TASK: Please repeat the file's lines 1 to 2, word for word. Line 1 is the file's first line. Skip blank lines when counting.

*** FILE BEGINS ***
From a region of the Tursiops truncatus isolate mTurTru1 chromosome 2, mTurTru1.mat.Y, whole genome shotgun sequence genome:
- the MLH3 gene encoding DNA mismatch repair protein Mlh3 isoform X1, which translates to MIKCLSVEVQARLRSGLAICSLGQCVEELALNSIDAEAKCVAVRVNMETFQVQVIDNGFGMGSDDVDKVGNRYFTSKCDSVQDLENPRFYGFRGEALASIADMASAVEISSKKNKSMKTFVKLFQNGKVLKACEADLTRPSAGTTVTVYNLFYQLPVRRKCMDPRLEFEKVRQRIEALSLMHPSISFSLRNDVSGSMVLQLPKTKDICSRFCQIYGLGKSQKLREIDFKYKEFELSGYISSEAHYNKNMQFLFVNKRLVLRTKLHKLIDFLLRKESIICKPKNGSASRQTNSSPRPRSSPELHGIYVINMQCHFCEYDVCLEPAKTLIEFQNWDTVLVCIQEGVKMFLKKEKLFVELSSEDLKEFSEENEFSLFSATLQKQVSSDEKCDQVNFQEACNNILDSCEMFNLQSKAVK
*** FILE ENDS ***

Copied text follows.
From a region of the Tursiops truncatus isolate mTurTru1 chromosome 2, mTurTru1.mat.Y, whole genome shotgun sequence genome:
- the MLH3 gene encoding DNA mismatch repair protein Mlh3 isoform X1, which translates to MIKCLSVEVQARLRSGLAICSLGQCVEELALNSIDAEAKCVAVRVNMETFQVQVIDNGFGMGSDDVDKVGNRYFTSKCDSVQDLENPRFYGFRGEALASIADMASAVEISSKKNKSMKTFVKLFQNGKVLKACEADLTRPSAGTTVTVYNLFYQLPVRRKCMDPRLEFEKVRQRIEALSLMHPSISFSLRNDVSGSMVLQLPKTKDICSRFCQIYGLGKSQKLREIDFKYKEFELSGYISSEAHYNKNMQFLFVNKRLVLRTKLHKLIDFLLRKESIICKPKNGSASRQTNSSPRPRSSPELHGIYVINMQCHFCEYDVCLEPAKTLIEFQNWDTVLVCIQEGVKMFLKKEKLFVELSSEDLKEFSEENEFSLFSATLQKQVSSDEKCDQVNFQEACNNILDSCEMFNLQSKAVK